I agree with Mary. I don’t think the pandemic has affected our mentoring relationship. If anything, we have stayed connected and in regular communication because of it. 

How has your mentorship affected your outlook on the archival profession? How has it changed from your perspective prior to participation in the program?

Mary Jackson

I mentioned this earlier, but this mentorship has enabled me to broaden my ideas about where my archival skills and experience are a fit, and look at opportunities in the field that I never considered or knew were available. It’s also helped me with identifying the ways I can leverage my past work experience in my new career.

Steven Booth

The future is bright! Mary is part of a generation of archivists and memory workers who have different perspectives, viewpoints, and experiences about archival work: what it is, what it looks like, how it’s done, and who it’s for. They are our leaders. And we need to follow them if we want the profession to remain vibrant, engaged, and most importantly relevant. 

Is there anything else you would like to share?

Mary Jackson

The SAA Mentorship Program has been a very positive experience for me. I’d highly recommend participating if you’re a new graduate or early-career professional. It’s been a great way to transition into the archival field and cultivate connections.

Steven Booth

For mid-career professionals who would like to be involved in SAA but may not know how I think the Mentoring Program is a great place to start. You will be surprised to learn exactly how knowledgeable you are about the profession. Helping the new generation navigate the complexities of archival specializations, job hunting, resume writing, salary negotiations, and other areas is one of the most impactful ways you can advance the profession and strengthen the archival community.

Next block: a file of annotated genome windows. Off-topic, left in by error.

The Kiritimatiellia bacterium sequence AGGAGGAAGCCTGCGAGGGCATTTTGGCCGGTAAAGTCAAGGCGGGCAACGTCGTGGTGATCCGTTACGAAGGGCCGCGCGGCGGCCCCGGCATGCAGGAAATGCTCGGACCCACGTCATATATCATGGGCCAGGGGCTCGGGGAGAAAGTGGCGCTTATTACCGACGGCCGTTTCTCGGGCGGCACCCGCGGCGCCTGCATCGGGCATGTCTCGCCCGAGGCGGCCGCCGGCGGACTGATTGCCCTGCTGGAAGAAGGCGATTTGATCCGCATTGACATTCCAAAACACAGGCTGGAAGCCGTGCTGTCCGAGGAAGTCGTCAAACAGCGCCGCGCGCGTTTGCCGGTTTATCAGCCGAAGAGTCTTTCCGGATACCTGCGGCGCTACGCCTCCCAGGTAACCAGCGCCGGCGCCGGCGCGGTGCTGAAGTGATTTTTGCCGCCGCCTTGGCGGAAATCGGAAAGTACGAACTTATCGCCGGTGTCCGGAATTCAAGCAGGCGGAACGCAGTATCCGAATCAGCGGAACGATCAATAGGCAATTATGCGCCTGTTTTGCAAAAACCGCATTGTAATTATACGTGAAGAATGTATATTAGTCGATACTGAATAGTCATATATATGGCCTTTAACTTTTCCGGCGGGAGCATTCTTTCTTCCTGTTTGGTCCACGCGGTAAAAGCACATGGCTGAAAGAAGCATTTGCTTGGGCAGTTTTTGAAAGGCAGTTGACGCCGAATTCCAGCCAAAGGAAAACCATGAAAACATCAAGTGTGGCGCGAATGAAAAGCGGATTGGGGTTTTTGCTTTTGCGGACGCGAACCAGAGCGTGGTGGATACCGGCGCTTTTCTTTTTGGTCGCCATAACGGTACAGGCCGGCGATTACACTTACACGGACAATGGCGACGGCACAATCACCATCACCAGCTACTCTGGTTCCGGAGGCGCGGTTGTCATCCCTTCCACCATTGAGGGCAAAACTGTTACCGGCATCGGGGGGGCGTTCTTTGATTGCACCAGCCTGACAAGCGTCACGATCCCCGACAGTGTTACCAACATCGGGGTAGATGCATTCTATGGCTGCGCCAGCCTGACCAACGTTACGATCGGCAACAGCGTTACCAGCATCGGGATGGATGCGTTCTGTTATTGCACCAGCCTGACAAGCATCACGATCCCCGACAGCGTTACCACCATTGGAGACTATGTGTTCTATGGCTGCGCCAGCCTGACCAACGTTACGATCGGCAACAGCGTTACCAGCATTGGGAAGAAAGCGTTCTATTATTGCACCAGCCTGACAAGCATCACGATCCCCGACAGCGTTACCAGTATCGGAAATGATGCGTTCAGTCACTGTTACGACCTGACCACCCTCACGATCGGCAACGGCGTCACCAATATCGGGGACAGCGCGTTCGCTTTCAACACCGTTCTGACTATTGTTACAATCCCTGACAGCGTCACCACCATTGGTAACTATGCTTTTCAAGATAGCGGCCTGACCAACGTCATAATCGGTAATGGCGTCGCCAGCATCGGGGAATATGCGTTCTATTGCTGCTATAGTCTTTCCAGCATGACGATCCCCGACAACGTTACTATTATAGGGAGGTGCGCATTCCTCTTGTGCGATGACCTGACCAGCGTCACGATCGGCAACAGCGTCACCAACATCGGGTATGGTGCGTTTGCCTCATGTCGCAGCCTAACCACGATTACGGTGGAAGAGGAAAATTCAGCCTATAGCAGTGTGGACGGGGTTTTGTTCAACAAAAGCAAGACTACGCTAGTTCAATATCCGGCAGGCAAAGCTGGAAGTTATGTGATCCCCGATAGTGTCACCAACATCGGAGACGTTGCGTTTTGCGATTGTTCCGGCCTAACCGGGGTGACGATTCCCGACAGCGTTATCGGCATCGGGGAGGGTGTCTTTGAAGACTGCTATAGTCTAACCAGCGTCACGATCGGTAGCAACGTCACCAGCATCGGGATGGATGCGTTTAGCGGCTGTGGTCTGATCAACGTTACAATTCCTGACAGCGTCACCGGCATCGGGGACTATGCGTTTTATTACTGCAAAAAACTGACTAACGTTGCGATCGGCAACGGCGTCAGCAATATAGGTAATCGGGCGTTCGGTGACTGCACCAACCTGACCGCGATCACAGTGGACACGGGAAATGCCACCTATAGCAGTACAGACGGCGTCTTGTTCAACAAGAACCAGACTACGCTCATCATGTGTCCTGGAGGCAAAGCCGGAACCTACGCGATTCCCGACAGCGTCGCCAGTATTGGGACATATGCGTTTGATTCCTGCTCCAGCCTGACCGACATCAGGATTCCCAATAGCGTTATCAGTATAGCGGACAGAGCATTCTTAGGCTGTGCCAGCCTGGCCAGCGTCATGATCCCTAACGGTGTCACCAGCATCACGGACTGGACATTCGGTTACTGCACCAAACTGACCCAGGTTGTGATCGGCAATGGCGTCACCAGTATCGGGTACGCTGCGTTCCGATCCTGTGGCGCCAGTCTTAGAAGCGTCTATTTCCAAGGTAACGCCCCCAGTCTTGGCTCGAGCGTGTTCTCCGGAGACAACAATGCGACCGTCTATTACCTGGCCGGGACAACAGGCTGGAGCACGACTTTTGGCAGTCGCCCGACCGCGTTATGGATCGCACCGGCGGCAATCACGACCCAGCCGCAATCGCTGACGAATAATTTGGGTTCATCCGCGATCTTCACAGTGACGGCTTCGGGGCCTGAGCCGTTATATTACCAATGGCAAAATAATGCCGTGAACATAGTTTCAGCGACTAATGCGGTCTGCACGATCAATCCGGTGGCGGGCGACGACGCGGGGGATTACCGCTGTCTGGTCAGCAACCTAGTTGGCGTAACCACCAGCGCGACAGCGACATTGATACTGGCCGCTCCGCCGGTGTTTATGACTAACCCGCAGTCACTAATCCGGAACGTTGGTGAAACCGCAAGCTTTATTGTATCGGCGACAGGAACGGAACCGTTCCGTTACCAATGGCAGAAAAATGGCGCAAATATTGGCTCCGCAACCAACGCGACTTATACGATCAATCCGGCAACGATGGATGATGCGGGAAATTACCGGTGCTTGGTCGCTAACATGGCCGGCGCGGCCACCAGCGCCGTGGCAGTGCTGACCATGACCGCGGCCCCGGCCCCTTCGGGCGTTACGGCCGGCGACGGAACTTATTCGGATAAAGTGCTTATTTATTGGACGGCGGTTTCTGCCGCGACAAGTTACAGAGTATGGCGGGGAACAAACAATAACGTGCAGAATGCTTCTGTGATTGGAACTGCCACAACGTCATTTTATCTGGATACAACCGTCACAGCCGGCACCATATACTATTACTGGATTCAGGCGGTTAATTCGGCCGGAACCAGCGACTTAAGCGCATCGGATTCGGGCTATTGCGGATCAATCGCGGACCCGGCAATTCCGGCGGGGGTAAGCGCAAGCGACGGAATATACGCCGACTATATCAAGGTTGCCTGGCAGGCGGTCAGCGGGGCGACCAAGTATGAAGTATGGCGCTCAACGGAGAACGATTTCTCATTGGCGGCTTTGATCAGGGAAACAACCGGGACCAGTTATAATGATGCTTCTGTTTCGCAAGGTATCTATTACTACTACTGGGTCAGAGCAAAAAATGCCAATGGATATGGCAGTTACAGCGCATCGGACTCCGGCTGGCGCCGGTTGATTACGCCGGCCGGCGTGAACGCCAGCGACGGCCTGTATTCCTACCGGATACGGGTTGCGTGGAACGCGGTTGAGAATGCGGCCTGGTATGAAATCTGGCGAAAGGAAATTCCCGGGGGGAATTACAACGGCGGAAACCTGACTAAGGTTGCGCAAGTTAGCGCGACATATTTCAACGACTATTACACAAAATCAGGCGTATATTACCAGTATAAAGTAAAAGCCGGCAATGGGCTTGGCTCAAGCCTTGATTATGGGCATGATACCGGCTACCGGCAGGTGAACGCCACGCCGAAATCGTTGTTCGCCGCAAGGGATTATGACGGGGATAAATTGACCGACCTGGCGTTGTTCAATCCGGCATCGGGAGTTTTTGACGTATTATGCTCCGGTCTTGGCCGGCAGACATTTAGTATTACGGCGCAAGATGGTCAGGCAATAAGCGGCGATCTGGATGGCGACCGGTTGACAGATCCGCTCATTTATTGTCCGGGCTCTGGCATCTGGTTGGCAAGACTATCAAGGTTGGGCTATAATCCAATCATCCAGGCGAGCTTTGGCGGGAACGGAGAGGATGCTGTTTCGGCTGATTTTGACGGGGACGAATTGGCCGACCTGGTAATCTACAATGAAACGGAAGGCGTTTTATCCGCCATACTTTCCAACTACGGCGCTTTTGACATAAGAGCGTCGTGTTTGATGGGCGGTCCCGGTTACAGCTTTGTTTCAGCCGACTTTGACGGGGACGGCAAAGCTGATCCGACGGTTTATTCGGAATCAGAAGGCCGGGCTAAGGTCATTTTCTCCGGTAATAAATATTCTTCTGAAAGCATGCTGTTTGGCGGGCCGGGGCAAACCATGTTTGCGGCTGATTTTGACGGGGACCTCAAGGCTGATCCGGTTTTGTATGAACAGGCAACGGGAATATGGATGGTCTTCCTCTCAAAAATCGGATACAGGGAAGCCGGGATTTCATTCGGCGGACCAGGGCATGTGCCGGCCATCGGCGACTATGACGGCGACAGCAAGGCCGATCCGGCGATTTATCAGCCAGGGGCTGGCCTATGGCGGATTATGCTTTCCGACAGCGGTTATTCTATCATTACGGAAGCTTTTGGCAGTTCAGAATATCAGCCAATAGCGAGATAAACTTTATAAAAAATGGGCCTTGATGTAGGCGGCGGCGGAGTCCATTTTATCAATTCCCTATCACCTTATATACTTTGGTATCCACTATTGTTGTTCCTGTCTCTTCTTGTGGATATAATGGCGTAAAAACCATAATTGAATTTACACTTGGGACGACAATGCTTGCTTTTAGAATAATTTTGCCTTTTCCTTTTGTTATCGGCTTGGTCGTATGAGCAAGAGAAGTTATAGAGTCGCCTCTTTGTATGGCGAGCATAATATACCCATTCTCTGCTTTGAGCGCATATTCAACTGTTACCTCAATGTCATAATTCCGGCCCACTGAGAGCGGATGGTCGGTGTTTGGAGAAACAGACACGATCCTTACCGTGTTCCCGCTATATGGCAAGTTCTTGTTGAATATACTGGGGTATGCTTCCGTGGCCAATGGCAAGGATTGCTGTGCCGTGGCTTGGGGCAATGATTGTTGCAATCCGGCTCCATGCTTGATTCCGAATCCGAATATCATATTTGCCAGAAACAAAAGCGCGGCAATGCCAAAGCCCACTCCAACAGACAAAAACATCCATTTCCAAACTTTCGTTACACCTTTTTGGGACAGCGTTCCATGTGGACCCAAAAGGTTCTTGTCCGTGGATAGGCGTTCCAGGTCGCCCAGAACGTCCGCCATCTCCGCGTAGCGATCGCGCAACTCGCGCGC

Featured

SAA Committee Member Highlights: Brittany Newberry

This post is from Brittany Newberry (she/her), Processing Archivist at the Atlanta University Center Robert W. Woodruff Library in Atlanta, GA, current advisor and past chair of the Career Development Subcommittee. Brittany is also a steering committee member for the Archivists and Archives of Color section.


Brittany, what drew you to archives? 

My first year of undergrad I had to choose a place to work for my work study. At the time, the Special Collections department in the library was called Rare Books and I thought that sounded cool. I worked there for all four years of undergrad and absolutely loved it. Through my time there, I was able to create enclosures for fragile books, repair book bindings, process a few collections, and do reference work. I loved being able to see handwritten correspondence and materials from various people. I liked knowing that I was helping to preserve history. So, I decided to attend library school and concentrate on archives. I’ve been in archives ever since. 

Why did you get involved with the Committee or Subcommittee? 

After being a member of SAA a couple years, I knew I wanted to get involved and help make a difference in the profession. I saw the call for volunteers and applied. After being appointed to the Membership committee, I was assigned to the Career Development subcommittee. As an early career archivist at the time, I was nervous about this assignment, but it has been the best part of my time on the committee and I have learned so much. 

What’s your favorite thing about your work on the Committee or Subcommittee?

I would definitely say my favorite thing is the people I get to work with. The subcommittee co-chairs are fantastic and our volunteers for the Career Center and Career Services Commons have been excellent. 

What do you wish SAA members knew about your Committee or Subcommittee or its work?

I wish people knew that we are more than just the Career Center at the Annual Meeting. The Career Development subcommittee is actively working to identify and implement ways to help archivists advance their careers. So check out the Career Services Commons and/or send us an email with a suggestion. We want to help SAA members and non-members thrive. 

If you’d like to learn more about career services offered by the Membership Committee, please visit the SAA Career Commons!